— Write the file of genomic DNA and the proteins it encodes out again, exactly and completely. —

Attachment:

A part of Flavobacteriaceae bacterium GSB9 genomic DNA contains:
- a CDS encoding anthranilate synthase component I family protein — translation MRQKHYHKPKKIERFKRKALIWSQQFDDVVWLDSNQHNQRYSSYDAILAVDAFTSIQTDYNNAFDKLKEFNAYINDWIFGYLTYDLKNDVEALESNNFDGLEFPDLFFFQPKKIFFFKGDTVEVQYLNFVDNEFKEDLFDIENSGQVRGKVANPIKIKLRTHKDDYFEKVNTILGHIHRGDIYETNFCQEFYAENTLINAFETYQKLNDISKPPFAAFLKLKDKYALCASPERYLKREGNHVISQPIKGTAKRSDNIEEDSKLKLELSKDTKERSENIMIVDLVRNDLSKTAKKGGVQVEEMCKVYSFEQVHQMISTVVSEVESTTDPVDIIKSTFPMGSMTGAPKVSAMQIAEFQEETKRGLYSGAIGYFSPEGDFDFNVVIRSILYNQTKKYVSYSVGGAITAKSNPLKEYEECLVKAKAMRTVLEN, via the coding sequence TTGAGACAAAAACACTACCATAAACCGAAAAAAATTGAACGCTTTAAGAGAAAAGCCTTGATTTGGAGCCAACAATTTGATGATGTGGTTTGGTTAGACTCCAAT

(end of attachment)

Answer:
A part of Flavobacteriaceae bacterium GSB9 genomic DNA contains:
- a CDS encoding anthranilate synthase component I family protein — translation MRQKHYHKPKKIERFKRKALIWSQQFDDVVWLDSNQHNQRYSSYDAILAVDAFTSIQTDYNNAFDKLKEFNAYINDWIFGYLTYDLKNDVEALESNNFDGLEFPDLFFFQPKKIFFFKGDTVEVQYLNFVDNEFKEDLFDIENSGQVRGKVANPIKIKLRTHKDDYFEKVNTILGHIHRGDIYETNFCQEFYAENTLINAFETYQKLNDISKPPFAAFLKLKDKYALCASPERYLKREGNHVISQPIKGTAKRSDNIEEDSKLKLELSKDTKERSENIMIVDLVRNDLSKTAKKGGVQVEEMCKVYSFEQVHQMISTVVSEVESTTDPVDIIKSTFPMGSMTGAPKVSAMQIAEFQEETKRGLYSGAIGYFSPEGDFDFNVVIRSILYNQTKKYVSYSVGGAITAKSNPLKEYEECLVKAKAMRTVLEN, via the coding sequence TTGAGACAAAAACACTACCATAAACCGAAAAAAATTGAACGCTTTAAGAGAAAAGCCTTGATTTGGAGCCAACAATTTGATGATGTGGTTTGGTTAGACTCCAAT